Storey-deep steel trusses span the roof of the auditorium. The upper booms of these trusses support a slab of concrete on profiled metal decking. The lower booms support precast concrete panels with an in-situ topping, which form the ceiling to the auditorium. Between them, the two slabs provide the acoustic isolation necessary to prevent the noise from aircraft disturbing the theatrical or operatic experience. The space above and between the two slabs is occupied by enormous ducts which supply large volumes of low velocity air to underseat air terminals in the theatre and then exhaust the vitiated air through the ceiling (fig. 3).

Fig. 4. High level steelwork in the flytower

The flytower is connected structurally to the main body of the auditorium. It is separated for acoustic reasons from the back of house structure, which supports the air handling plant. Almost every piece of steel within the flytower is positioned to the millimetre by the needs of the systems which raise and lower scenery, both the present manual systems and the future mechanical systems. The walls of the flytower are clad in a mixture of blockwork and dry lining.

Suspended within the flytower are the gridiron and a series of narrow galleries, which run from front to back at each side. Supported by the rear face of the flytower and by hangers from roof beams which cantilever beyond the rear face of the flytower are a series of crossover galleries. Cantilevering from the inside of the front face are a series of narrow platforms known as perches. Also suspended from the bottom flanges of the twin cellular roof beams are pulleys over which run the cables by which scenery is raised and lowered during performances. Horizontal reactions at the pulleys are braced by horizontal UC sections, which connect the bottom flanges of the cellular beams (fig. 4).

Fig. 5. 3D model of the structure of the flytower

There are major openings in the flytower structure at stage level on three sides. Trusses within the flytower walls carry gravity loads over them (fig. 5).

The flytower columns are about 35m tall and heavily loaded, with design axial loads approaching 11,000kN. Where there are floors that frame into the faces of the flytower the buckling lengths of the columns are conservatively taken as the storey heights. However, in other locations, especially the rear face, floors do not frame into the face of the flytower. The columns are braced only by the spring stiffnesses of elements (beams with horizontal webs or rear crossover galleries or perches) which frame into them. It was therefore necessary to adopt an analytical method which could demonstrate that their performance would be satisfactory. We used OASYS GSA’s ‘Buckle’ module to calculate, for each column, its λcrit, its modeshape and the forces and moments associated with a maximum buckled column displacement of 1m. We then assessed initial imperfections in the columns and factored the results of the ‘Buckle’ analysis by the ratio (initial imperfection/1m)*(1/(λcrit-1)), and checked displacements, forces and moments in the columns and members which restrained them.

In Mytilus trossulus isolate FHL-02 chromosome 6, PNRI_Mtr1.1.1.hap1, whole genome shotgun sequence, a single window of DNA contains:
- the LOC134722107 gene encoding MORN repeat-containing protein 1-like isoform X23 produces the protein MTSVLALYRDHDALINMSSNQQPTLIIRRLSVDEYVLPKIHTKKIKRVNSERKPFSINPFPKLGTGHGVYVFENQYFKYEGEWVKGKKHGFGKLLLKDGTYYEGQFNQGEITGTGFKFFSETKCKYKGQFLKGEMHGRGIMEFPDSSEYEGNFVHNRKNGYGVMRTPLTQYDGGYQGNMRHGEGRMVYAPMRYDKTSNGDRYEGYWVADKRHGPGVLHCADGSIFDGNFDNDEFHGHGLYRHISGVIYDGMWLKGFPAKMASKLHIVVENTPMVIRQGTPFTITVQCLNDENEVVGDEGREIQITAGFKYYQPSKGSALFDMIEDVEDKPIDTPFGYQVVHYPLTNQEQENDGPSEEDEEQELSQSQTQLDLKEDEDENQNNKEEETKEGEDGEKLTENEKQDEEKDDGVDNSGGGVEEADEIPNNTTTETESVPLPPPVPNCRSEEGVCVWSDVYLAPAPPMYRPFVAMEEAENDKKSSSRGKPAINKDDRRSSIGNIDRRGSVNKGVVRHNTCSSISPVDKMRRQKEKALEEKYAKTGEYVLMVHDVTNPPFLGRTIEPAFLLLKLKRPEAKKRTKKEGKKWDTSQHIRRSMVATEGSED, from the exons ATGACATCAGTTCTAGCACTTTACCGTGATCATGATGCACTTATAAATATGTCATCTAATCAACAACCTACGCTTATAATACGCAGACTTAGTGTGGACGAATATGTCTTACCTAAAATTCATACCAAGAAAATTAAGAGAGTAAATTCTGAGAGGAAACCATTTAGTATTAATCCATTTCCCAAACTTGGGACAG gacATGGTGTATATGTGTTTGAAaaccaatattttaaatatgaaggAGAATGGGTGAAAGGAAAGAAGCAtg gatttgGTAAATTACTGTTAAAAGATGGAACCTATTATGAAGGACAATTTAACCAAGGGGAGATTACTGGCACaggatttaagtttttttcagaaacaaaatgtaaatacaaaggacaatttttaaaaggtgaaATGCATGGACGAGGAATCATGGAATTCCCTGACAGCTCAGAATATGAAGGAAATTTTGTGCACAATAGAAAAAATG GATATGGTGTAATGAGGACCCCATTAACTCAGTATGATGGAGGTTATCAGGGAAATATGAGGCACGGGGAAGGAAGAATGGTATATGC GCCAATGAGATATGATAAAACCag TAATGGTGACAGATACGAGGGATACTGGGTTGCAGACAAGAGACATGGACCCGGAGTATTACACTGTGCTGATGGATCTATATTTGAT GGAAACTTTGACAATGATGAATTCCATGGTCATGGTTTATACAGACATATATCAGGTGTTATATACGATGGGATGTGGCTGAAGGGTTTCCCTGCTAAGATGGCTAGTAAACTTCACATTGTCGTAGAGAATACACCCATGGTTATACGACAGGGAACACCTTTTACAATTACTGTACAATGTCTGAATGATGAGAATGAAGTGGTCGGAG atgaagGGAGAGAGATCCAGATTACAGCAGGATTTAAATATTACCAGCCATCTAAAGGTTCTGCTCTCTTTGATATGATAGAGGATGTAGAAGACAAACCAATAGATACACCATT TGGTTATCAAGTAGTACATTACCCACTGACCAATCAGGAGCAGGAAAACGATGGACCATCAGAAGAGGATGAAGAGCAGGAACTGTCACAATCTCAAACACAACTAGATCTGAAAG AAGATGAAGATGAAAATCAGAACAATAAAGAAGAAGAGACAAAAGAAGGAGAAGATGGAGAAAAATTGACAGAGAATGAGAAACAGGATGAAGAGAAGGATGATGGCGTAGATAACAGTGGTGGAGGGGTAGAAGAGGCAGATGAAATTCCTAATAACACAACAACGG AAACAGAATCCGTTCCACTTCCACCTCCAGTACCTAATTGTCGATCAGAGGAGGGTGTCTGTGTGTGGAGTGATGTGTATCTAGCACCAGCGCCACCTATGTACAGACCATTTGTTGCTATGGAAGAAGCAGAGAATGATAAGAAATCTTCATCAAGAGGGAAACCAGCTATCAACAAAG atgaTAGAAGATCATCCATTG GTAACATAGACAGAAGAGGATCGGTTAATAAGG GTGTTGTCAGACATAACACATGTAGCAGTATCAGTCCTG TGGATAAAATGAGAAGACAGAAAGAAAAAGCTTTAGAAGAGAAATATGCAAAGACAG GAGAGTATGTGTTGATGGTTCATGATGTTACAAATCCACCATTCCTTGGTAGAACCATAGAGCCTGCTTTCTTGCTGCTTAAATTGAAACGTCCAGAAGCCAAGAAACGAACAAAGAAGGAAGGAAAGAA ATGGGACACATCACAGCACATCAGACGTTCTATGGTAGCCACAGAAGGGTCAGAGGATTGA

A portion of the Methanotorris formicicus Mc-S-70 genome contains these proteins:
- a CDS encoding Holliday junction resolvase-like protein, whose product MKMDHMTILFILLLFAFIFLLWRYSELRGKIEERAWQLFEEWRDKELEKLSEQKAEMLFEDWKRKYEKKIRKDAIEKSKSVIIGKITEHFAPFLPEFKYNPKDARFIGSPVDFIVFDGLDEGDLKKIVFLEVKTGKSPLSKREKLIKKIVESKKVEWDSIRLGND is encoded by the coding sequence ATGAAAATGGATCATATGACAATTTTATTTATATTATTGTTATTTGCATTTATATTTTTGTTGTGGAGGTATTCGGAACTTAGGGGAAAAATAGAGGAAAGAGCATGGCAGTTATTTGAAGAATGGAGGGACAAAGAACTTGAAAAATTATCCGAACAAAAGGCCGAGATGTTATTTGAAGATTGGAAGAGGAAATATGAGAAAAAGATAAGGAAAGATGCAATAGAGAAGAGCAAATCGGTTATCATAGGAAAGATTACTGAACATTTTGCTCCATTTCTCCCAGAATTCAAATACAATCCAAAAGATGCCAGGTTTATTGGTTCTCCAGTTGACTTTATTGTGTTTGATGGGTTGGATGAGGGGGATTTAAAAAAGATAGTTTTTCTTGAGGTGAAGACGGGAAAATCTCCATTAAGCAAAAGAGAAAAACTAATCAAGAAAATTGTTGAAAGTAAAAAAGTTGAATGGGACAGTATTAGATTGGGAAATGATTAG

Fire and corrosion protection of the steelwork could have been expensive and time-consuming. Corrosion protection was eliminated almost everywhere, on the grounds that the steel was going to be in a dry internal environment. The only exceptions were steelwork that remained visible, such as the gridiron and galleries in the flytower, and steelwork in damp locations such as uninsulated rooftop plant rooms and external wall cavities. There was one unexpected disadvantage of this approach: the contractor’s project manager remarked that he wished he had painted all of it, because of the volume of questions he had to field about the rusty steelwork.

Much of the vertical structure is fire-protected by being encased in blockwork walls. The remainder is fire-protected by dry lining. For the horizontal structure we adopted, with the agreement of Cardiff Building Control, a fire engineering approach. Finite element analysis of the floor structure under fire conditions identified the inherent fire resistance in the beams, and additional fire protection was only provided if the inherent fire resistance did not match the period that was required. This eliminated considerable quantities of fire protection.

References 1. Chan, J., Gautrey, J., Hamilton, N. and Locke, A.: New Jersey Performing Arts Center. The Arup Journal, vol. 33, no. 1, 1998.

Chris Jofeh, Director of Ore Arup and Partners